Prior research has documented factors associated with nontraumatic dental condition (NTDC) visits to emergency departments (EDs), but little is known about the care received by patients in EDs for NTDC visits.
We examined national trends in prescription of analgesics and antibiotics in EDs for NTDC visits in the United States.
We analyzed data from the National Hospital Ambulatory Medical Care survey from 1997 to 2007. We used a multivariable logistic regression model to examine factors associated with receiving analgesics and antibiotics for NTDC visits in EDs.
Overall 74% received at least 1 analgesic, 56% received at least 1 antibiotic, and 13% received no medication at all during NTDC visits to EDs. The prescription of medications at EDs for NTDC visits steadily increased over time for analgesics (odds ratio=1.11/y, P<0.0001) and antibiotics (odds ratio=1.06/y, P<0.0001). In the multivariable analysis, self-pay patients had significantly higher adjusted odds of receiving antibiotics, whereas those with nondental reasons for visits and children (0–4 y) had significantly lower adjusted odds of receiving a prescription for antibiotics in EDs for NTDC visits. Children (0–4 y), adults (53–72 y), and older adults (73 y and older) had lower adjusted odds (P<0.001) of receiving analgesics.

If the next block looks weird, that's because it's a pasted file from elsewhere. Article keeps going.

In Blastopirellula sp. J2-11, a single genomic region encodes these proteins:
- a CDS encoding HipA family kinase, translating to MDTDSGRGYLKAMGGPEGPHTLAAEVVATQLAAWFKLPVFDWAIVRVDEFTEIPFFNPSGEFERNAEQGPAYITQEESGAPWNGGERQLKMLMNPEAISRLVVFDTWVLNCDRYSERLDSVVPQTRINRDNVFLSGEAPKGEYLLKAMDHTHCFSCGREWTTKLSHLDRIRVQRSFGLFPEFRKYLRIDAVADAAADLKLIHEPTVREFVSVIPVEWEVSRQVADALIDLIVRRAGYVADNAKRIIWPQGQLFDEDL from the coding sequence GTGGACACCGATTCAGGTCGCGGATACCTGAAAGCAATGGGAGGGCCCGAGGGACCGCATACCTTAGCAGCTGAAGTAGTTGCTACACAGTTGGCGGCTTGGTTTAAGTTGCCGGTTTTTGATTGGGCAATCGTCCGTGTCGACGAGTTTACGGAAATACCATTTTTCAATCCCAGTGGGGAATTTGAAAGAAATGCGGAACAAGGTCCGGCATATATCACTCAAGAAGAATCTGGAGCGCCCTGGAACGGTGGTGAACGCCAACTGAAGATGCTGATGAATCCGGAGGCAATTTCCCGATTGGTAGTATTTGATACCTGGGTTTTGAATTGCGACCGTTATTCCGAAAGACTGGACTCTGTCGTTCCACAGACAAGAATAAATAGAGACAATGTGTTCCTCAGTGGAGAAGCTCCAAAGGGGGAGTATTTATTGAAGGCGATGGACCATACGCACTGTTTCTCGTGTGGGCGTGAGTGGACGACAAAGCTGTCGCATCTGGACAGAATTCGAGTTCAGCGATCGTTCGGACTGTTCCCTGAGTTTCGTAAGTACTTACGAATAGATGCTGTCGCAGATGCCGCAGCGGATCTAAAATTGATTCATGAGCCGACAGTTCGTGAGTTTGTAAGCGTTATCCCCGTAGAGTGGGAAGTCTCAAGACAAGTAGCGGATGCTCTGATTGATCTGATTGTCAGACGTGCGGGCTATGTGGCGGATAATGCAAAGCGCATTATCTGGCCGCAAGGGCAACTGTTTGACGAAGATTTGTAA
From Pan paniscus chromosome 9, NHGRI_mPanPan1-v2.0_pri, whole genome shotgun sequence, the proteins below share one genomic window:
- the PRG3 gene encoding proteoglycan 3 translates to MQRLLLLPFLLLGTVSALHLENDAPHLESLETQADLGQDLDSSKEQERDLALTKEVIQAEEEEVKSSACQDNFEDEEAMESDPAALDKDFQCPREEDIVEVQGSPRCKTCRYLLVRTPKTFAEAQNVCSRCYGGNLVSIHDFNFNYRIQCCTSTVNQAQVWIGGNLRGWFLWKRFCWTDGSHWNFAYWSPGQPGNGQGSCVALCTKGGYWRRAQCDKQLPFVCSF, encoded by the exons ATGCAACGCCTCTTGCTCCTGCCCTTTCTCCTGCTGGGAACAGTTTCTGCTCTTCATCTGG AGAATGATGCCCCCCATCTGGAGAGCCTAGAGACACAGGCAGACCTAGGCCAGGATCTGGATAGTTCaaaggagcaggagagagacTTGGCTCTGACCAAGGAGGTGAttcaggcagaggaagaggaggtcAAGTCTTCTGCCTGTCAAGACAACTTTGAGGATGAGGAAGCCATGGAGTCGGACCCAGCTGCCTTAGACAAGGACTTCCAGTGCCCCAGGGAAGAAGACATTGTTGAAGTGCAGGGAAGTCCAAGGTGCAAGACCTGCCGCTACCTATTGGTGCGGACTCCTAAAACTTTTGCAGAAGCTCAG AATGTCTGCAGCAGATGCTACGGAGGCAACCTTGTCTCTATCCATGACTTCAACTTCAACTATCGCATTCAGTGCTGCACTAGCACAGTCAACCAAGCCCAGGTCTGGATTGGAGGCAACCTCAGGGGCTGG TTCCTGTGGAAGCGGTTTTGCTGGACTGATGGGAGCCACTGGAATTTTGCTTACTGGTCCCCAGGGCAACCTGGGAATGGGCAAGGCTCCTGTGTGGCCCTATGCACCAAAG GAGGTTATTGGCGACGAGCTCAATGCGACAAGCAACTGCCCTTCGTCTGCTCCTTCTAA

Nationally, analgesic and antibiotic prescriptions for NTDC visits to EDs have increased substantially over time. Self-pay patients had significantly higher odds of being prescribed antibiotics. Adults over 53 years and especially those 73 years and older had significantly lower odds of receiving analgesics in EDs for NTDC visits.
*Department of Clinical Services, Marquette University School of Dentistry, Milwaukee, WI
†Department of Pharmacy and Therapeutics, University of Pittsburgh School of Pharmacy, VA Pittsburgh Healthcare System and the Center for Health Equity Research and Promotion, Pittsburgh, PA
‡Division of Biostatistics, Institute of Health and Society, Medical College of Wisconsin, Milwaukee, WI
Supported by the National Institute of Health Grant #1R15DE021196-01.
The authors declare no conflict of interest.
Reprints: Christopher Okunseri, BDS, MSc, MLS, DDPHRCSE, FFDRCSI, Department of Clinical Services, Room 356, Marquette University School of Dentistry, P.O. Box 1881, Milwaukee, WI 53201-1881. E-mail: email@example.com; firstname.lastname@example.org.